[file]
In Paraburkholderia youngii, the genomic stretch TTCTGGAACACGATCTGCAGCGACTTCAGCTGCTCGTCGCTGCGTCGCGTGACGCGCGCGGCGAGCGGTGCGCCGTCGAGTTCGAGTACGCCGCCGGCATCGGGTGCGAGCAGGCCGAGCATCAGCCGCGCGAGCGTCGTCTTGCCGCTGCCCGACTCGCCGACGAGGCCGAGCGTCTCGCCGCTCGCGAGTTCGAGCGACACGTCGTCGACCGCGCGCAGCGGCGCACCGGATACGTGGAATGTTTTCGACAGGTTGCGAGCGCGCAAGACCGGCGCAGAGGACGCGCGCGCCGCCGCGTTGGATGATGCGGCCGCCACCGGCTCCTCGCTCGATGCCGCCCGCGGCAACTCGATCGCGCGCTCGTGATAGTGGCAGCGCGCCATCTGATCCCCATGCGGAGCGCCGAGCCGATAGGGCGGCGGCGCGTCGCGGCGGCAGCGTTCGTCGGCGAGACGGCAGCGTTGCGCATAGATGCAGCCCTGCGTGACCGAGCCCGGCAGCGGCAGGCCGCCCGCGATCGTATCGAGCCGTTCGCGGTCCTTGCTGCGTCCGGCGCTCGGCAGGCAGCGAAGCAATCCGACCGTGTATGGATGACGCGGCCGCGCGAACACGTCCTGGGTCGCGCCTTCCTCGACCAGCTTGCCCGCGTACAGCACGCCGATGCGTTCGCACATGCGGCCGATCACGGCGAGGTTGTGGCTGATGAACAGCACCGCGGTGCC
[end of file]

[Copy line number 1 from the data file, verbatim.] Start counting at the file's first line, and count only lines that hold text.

In Paraburkholderia youngii, the genomic stretch TTCTGGAACACGATCTGCAGCGACTTCAGCTGCTCGTCGCTGCGTCGCGTGACGCGCGCGGCGAGCGGTGCGCCGTCGAGTTCGAGTACGCCGCCGGCATCGGGTGCGAGCAGGCCGAGCATCAGCCGCGCGAGCGTCGTCTTGCCGCTGCCCGACTCGCCGACGAGGCCGAGCGTCTCGCCGCTCGCGAGTTCGAGCGACACGTCGTCGACCGCGCGCAGCGGCGCACCGGATACGTGGAATGTTTTCGACAGGTTGCGAGCGCGCAAGACCGGCGCAGAGGACGCGCGCGCCGCCGCGTTGGATGATGCGGCCGCCACCGGCTCCTCGCTCGATGCCGCCCGCGGCAACTCGATCGCGCGCTCGTGATAGTGGCAGCGCGCCATCTGATCCCCATGCGGAGCGCCGAGCCGATAGGGCGGCGGCGCGTCGCGGCGGCAGCGTTCGTCGGCGAGACGGCAGCGTTGCGCATAGATGCAGCCCTGCGTGACCGAGCCCGGCAGCGGCAGGCCGCCCGCGATCGTATCGAGCCGTTCGCGGTCCTTGCTGCGTCCGGCGCTCGGCAGGCAGCGAAGCAATCCGACCGTGTATGGATGACGCGGCCGCGCGAACACGTCCTGGGTCGCGCCTTCCTCGACCAGCTTGCCCGCGTACAGCACGCCGATGCGTTCGCACATGCGGCCGATCACGGCGAGGTTGTGGCTGATGAACAGCACCGCGGTGCC